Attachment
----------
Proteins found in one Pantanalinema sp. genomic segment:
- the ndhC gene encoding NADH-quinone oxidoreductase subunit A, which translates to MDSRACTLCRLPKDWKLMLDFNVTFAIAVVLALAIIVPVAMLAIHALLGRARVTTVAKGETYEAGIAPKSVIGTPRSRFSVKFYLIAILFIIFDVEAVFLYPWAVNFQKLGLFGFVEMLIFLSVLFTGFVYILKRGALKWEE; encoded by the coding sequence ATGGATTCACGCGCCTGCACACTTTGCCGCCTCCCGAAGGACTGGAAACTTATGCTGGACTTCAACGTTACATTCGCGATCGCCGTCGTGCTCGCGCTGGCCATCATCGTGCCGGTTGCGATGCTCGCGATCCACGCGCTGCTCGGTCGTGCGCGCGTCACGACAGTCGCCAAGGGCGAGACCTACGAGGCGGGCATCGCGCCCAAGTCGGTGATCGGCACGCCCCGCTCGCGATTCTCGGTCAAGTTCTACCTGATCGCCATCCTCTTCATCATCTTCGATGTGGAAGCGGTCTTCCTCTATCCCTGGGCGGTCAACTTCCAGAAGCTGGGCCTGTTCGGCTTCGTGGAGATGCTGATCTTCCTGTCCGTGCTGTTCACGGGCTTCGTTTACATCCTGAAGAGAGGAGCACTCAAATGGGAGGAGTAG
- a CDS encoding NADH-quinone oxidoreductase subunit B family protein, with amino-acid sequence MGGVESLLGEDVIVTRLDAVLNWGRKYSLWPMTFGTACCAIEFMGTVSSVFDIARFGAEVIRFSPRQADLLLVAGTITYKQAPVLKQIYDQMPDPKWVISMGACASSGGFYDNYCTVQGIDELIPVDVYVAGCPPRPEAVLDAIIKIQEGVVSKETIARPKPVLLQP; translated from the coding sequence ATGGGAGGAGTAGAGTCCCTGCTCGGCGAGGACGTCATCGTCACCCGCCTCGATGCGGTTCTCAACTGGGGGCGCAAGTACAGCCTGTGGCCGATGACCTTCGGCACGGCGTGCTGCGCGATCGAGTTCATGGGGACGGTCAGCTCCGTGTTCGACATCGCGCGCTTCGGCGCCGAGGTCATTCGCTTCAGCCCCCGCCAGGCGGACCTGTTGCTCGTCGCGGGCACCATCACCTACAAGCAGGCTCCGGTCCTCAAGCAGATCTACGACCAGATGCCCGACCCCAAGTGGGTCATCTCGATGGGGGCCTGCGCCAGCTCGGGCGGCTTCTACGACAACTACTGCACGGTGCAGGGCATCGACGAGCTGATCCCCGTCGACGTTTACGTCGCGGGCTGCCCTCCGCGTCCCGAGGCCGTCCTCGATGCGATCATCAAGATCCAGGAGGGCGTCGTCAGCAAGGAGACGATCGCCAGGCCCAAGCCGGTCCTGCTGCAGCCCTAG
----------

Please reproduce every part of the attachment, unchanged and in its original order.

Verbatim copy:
Proteins found in one Pantanalinema sp. genomic segment:
- the ndhC gene encoding NADH-quinone oxidoreductase subunit A, which translates to MDSRACTLCRLPKDWKLMLDFNVTFAIAVVLALAIIVPVAMLAIHALLGRARVTTVAKGETYEAGIAPKSVIGTPRSRFSVKFYLIAILFIIFDVEAVFLYPWAVNFQKLGLFGFVEMLIFLSVLFTGFVYILKRGALKWEE; encoded by the coding sequence ATGGATTCACGCGCCTGCACACTTTGCCGCCTCCCGAAGGACTGGAAACTTATGCTGGACTTCAACGTTACATTCGCGATCGCCGTCGTGCTCGCGCTGGCCATCATCGTGCCGGTTGCGATGCTCGCGATCCACGCGCTGCTCGGTCGTGCGCGCGTCACGACAGTCGCCAAGGGCGAGACCTACGAGGCGGGCATCGCGCCCAAGTCGGTGATCGGCACGCCCCGCTCGCGATTCTCGGTCAAGTTCTACCTGATCGCCATCCTCTTCATCATCTTCGATGTGGAAGCGGTCTTCCTCTATCCCTGGGCGGTCAACTTCCAGAAGCTGGGCCTGTTCGGCTTCGTGGAGATGCTGATCTTCCTGTCCGTGCTGTTCACGGGCTTCGTTTACATCCTGAAGAGAGGAGCACTCAAATGGGAGGAGTAG
- a CDS encoding NADH-quinone oxidoreductase subunit B family protein, with amino-acid sequence MGGVESLLGEDVIVTRLDAVLNWGRKYSLWPMTFGTACCAIEFMGTVSSVFDIARFGAEVIRFSPRQADLLLVAGTITYKQAPVLKQIYDQMPDPKWVISMGACASSGGFYDNYCTVQGIDELIPVDVYVAGCPPRPEAVLDAIIKIQEGVVSKETIARPKPVLLQP; translated from the coding sequence ATGGGAGGAGTAGAGTCCCTGCTCGGCGAGGACGTCATCGTCACCCGCCTCGATGCGGTTCTCAACTGGGGGCGCAAGTACAGCCTGTGGCCGATGACCTTCGGCACGGCGTGCTGCGCGATCGAGTTCATGGGGACGGTCAGCTCCGTGTTCGACATCGCGCGCTTCGGCGCCGAGGTCATTCGCTTCAGCCCCCGCCAGGCGGACCTGTTGCTCGTCGCGGGCACCATCACCTACAAGCAGGCTCCGGTCCTCAAGCAGATCTACGACCAGATGCCCGACCCCAAGTGGGTCATCTCGATGGGGGCCTGCGCCAGCTCGGGCGGCTTCTACGACAACTACTGCACGGTGCAGGGCATCGACGAGCTGATCCCCGTCGACGTTTACGTCGCGGGCTGCCCTCCGCGTCCCGAGGCCGTCCTCGATGCGATCATCAAGATCCAGGAGGGCGTCGTCAGCAAGGAGACGATCGCCAGGCCCAAGCCGGTCCTGCTGCAGCCCTAG